The Cronut Apology: You’re Doing It Wrong

cronutIf you live in New York–and even if you don’t–you may have heard of the Dominique Ansel Bakery and its famous invention, the cronut.

[Full disclosure: we tasted one and it was pretty good, especially the super-creamy filling. But there is no way in hell we would ever wait in line for one like so many insane people do every morning.]

Anyway, the bakery recently won even more headlines than usual after the city Department of Health shut the site down due to the discovery of “several hundred mouse droppings.”

The story has now been resolved and the bakery reopened, but it didn’t end before a bit of back-and-forth between the bakery’s rep and a local blog as well as a a defiant thank you/apology letter from the proprietor to his fans.

Before the inspection (inspired by a video of a mouse in the bakery), Ansel’s rep emailed NY blog Gothamist, writing:

“The DOH did not find a single mouse or any rodent here at all. So much of what they cited as ‘evidence of infestation’ were cracks and holes on the walls that they saw as structural risks.”

Then came the droppings, which the rep addressed in a subsequent email:

“We’re of course deeply apologetic…Please note that none of the mice droppings were found in our kitchen areas where food preparation is done. And there were ZERO mice or any rodents found by the DOH.”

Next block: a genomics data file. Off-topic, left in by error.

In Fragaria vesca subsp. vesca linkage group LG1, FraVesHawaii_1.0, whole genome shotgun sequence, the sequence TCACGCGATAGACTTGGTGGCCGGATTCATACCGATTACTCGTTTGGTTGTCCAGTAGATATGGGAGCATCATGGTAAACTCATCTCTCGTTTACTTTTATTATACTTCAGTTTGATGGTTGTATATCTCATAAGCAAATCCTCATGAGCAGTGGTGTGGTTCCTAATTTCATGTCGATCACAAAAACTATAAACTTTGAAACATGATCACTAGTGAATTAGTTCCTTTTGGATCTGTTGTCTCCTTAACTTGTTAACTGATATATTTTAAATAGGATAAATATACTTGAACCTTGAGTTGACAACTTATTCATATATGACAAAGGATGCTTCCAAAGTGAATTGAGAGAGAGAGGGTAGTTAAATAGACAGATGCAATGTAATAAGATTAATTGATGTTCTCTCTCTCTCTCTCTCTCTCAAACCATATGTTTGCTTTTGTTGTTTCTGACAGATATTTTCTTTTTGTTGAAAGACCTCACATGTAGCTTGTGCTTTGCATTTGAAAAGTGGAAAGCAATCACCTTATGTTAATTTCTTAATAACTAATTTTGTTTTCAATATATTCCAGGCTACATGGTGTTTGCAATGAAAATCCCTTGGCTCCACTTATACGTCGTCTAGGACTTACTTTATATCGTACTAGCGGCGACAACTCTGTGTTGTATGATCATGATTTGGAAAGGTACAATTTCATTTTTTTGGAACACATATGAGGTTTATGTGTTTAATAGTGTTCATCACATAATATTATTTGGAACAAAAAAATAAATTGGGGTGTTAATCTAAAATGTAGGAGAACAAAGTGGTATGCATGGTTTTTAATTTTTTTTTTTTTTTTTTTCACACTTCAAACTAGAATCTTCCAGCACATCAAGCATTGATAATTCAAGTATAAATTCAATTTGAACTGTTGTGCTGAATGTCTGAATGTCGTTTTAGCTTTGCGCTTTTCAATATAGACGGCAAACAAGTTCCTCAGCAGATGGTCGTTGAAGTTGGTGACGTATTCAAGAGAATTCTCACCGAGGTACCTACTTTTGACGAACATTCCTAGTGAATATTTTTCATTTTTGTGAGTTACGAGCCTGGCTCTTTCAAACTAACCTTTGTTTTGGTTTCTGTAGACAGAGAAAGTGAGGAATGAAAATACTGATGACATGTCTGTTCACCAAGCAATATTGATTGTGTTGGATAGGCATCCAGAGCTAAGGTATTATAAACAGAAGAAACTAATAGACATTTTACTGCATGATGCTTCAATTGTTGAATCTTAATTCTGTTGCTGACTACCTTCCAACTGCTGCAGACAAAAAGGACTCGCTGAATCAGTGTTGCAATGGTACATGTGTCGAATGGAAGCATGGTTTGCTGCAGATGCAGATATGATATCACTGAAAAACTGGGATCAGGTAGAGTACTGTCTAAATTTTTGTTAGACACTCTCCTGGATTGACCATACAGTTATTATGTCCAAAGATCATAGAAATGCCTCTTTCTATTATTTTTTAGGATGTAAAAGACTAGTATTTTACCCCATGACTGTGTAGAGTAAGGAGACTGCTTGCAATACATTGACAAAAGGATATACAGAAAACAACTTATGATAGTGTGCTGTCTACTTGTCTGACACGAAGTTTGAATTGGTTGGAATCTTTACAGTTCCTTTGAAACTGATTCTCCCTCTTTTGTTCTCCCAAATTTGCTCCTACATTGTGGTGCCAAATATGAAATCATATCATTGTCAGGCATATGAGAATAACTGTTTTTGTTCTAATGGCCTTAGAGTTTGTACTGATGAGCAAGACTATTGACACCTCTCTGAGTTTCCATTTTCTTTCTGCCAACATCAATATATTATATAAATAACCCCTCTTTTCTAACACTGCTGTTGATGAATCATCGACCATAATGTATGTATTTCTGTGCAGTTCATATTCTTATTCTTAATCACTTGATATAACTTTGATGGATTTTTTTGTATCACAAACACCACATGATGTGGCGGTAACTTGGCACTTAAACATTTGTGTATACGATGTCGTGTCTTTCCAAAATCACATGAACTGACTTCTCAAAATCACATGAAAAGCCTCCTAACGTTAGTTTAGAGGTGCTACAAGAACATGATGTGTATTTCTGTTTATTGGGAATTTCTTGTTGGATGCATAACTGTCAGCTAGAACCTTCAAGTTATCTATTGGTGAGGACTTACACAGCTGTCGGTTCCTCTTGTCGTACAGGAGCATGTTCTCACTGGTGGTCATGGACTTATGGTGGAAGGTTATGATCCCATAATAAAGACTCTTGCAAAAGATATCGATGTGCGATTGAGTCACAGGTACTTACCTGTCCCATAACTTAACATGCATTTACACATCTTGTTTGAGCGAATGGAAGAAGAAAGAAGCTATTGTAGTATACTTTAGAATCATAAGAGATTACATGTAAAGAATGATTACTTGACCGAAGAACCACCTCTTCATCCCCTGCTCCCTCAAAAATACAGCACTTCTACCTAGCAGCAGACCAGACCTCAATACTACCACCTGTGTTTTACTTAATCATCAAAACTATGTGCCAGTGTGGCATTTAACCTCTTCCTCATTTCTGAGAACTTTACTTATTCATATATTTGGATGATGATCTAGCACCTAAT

That’s a strange qualifying statement. Where did the droppings come from, if not from mice? Once the bakery did a deep cleanse and received the OK to reopen from the DOH, its team issued a sorry-not-sorry letter to its fans (emphasis ours):

“In the past year, we have woken up daily knowing that our success has made us vulnerable to more malicious attacks than any small, one-shop business should ever have to suffer. But we refuse to believe that we live in a world where success turns people into targets of spite and contempt.”

It goes on:

“Looking forward, our hope is that honest, hard-working businesses should not have to face cruel and sensationalized attacks that are not framed in the proper context. And systems should not be abused to single-out any one business over another.”

If by “cruel and sensationalized attacks” they mean bloggers making fun of them, then we have some bad news…

The bakery’s argument is essentially that, because they’ve gotten so much attention from the press, the bad news also receives a disproportionate amount of coverage.

But that’s the price of success, no? And there’s nothing malicious about factually reporting on a pile of mouse turds.

While we commend the business, we feel that all the headlines may have gone to its managers’ heads. In short, defiance is not the best way to earn sympathy.

@PatrickCoffee Patrick Coffee is a senior editor for Adweek.